The Delta outbreak has again raised the urgent need for ventilation improvements to combat the airborne spread of Covid-19, public health experts say - and not just in MIQ facilities.
Although largely overlooked by authorities at the beginning, scientists say that aerosol transmission - or spread through the air via tiny, virus-laden particles measuring just a micrometre - has played a major role in the pandemic.
Yet public health experts argue that, despite ventilation reviews and improvements across New Zealand MIQ facilities, not enough has been done to manage the threat.
Otago University epidemiologist Professor Michael Baker described the issue as "absolutely critical" to New Zealand's security against Covid-19.
"This is especially important in MIQ - particularly in actual isolation hotels where there are infected people - because often, you don't get a second chance."
In a think-piece published this week, Baker and Otago colleagues Drs Leah Grout, Julie Bennett, Jennifer Summers and Amanda Kvalsvig, along with Professor Nick Wilson, pointed out eight cases where ventilation had been identified in New Zealand quarantine failures.
Last September, the virus appeared to have been passed through aerosols - within just 50 seconds - during routine swabbing in Christchurch's Crowne Plaza Hotel.
Similar cases of the virus travelling from one room to another in a matter of seconds were also observed at the Jet Park quarantine facility this month, and likely also at Auckland's Crowne Plaza MIQ: the suspected ground-zero of this outbreak.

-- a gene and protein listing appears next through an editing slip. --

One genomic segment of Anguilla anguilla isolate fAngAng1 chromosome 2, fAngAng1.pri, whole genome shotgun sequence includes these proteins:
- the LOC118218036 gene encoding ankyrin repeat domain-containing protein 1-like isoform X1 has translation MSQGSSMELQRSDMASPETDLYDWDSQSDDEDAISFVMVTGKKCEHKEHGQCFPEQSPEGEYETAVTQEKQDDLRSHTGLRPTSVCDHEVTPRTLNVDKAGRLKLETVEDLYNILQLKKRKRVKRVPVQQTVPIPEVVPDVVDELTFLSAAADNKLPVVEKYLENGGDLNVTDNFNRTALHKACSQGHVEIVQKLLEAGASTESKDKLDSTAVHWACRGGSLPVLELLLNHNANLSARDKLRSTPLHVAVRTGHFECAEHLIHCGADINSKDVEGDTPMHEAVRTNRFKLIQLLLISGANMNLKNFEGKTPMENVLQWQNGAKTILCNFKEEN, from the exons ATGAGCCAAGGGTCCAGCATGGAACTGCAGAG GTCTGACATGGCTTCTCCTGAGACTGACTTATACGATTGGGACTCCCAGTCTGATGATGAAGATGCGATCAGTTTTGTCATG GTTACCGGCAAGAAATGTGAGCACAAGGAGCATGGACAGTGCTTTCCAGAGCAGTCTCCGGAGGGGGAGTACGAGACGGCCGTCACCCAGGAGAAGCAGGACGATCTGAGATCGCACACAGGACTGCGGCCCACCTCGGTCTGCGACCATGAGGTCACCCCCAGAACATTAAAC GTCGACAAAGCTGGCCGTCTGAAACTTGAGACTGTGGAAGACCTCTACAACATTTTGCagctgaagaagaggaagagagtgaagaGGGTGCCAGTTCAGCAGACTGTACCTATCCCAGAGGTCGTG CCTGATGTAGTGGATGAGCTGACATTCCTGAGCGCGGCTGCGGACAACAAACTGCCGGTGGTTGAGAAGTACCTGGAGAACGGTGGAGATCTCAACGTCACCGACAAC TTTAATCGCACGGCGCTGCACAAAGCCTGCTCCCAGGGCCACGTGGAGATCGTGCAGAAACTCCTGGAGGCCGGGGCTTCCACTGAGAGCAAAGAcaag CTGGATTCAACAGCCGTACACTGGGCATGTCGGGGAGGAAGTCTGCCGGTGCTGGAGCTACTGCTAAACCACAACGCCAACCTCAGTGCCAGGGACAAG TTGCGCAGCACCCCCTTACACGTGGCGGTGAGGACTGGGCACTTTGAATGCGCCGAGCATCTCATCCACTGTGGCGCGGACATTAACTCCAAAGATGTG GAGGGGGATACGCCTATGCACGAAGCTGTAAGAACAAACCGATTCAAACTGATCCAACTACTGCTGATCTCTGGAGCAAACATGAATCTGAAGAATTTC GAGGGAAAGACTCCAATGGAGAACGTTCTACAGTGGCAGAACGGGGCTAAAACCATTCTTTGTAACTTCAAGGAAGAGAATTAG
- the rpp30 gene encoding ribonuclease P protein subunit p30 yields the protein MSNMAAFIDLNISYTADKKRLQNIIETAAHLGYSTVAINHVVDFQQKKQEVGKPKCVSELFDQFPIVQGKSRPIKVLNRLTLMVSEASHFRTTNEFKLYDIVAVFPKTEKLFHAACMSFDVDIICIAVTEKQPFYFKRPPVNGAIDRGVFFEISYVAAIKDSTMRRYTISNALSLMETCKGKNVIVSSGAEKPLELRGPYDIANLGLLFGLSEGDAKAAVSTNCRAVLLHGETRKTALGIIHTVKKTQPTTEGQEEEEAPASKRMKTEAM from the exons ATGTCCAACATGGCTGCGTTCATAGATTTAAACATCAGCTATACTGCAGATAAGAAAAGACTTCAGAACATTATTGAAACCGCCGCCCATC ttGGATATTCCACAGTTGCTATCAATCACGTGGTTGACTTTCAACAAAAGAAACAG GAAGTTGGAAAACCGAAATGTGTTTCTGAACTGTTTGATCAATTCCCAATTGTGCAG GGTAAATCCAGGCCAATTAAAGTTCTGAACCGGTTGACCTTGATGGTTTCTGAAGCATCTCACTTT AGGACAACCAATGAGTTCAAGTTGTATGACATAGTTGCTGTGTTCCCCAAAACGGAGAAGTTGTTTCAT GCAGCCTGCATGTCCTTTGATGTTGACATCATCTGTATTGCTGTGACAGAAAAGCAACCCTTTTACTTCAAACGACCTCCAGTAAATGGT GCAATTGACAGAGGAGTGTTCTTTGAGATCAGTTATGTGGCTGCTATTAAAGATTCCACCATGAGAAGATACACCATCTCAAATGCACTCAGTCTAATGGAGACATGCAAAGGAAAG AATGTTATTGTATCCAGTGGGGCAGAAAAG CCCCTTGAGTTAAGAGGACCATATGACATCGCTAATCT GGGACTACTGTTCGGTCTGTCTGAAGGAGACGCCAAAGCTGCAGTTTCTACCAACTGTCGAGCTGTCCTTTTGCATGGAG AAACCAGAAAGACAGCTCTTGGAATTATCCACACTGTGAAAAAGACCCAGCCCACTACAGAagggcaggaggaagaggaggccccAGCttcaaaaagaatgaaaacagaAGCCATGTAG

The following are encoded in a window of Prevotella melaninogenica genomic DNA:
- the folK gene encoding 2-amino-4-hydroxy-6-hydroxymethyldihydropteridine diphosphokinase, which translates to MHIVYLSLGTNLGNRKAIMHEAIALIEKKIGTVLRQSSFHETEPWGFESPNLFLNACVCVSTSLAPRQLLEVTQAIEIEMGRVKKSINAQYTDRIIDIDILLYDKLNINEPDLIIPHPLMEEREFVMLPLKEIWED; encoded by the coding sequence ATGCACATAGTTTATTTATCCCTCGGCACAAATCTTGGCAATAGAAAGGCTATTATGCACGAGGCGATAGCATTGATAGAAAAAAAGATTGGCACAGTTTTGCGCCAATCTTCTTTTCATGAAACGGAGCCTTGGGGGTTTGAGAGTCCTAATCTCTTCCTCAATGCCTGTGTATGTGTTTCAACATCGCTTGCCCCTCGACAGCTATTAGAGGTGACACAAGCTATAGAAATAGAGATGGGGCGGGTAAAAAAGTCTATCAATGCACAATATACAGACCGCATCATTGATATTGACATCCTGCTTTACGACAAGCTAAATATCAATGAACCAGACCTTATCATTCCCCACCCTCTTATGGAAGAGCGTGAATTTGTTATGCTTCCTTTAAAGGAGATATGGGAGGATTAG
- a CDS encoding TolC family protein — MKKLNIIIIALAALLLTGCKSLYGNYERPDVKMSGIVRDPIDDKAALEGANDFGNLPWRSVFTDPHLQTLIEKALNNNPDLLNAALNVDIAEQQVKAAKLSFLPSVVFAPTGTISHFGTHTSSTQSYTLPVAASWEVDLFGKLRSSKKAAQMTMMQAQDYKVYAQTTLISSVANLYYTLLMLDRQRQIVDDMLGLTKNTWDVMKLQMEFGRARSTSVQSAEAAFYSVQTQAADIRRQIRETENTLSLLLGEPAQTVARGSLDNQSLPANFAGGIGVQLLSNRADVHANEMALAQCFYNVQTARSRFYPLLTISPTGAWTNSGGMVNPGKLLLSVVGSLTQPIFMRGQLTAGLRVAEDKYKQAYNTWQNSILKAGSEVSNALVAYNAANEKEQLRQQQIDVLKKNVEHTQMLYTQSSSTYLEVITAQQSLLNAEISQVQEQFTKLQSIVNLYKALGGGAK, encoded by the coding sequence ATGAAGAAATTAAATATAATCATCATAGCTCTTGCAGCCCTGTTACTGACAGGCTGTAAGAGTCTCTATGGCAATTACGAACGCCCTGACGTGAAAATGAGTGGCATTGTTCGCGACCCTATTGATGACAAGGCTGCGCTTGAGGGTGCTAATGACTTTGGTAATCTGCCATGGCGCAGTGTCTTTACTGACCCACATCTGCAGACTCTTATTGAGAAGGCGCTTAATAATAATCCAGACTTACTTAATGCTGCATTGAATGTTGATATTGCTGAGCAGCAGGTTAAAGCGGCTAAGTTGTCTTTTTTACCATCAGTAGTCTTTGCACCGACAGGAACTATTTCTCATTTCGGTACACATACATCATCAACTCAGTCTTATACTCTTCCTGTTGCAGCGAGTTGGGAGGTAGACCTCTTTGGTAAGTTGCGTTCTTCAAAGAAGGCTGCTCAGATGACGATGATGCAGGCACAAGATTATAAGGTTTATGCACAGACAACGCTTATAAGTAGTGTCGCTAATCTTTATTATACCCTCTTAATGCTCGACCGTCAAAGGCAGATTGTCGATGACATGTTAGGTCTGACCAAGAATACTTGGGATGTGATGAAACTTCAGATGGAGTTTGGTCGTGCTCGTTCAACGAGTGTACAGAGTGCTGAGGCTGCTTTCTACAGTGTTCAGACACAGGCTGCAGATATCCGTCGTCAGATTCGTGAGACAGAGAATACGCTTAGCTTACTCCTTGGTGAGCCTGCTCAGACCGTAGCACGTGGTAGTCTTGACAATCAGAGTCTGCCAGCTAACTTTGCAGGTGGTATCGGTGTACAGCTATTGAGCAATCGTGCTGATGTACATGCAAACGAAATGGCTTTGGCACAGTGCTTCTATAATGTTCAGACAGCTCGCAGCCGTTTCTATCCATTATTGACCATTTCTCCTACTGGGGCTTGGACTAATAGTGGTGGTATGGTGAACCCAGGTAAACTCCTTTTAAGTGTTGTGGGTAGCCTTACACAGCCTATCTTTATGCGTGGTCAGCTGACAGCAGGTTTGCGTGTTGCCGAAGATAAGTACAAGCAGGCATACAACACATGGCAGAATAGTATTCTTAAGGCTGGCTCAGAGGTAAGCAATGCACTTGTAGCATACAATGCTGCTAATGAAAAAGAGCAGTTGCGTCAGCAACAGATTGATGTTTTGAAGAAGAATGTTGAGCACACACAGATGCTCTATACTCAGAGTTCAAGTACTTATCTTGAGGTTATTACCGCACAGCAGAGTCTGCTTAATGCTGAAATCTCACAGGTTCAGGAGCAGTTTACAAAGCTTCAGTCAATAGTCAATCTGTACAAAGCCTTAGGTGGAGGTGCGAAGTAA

It's still unclear just how the latest outbreak occurred, but air conditioning systems at the Crowne Plaza had since been tested. .
After several cases at Auckland's Pullman Hotel MIQ in January, it was revealed that corridor ventilation was only operating for two hours a day.
As a result, changes in the ventilation system and practices were introduced.
Short-term changes at the Pullman included operating at reduced capacity to reduce congestion in shared spaces, the placement of air purifiers such as Hepa units in the lifts and corridors, expanded use of N95 particulate respirators for MIQ workers, and 24/7 ventilation in corridors.
This month, Covid-19 Response Minister Chris Hipkins said health teams regularly assessed controls and measures across facilities, which included ventilation.
"We're constantly assessing every single element of our MIQ arrangements based on what we learn and what we know about Delta."
Still, the experts said, ventilation systems of most hotels used as MIQ facilities weren't generally built for quarantine purposes.
In June, Stuff reported that ventilation filter units had been installed in fewer than 1 per cent of managed isolation guest rooms, while nearly half of shared spaces in MIQ lacked air filtration units.
Upgrading MIQ ventilation systems might help, but they argued that New Zealand should instead move away from using hotels.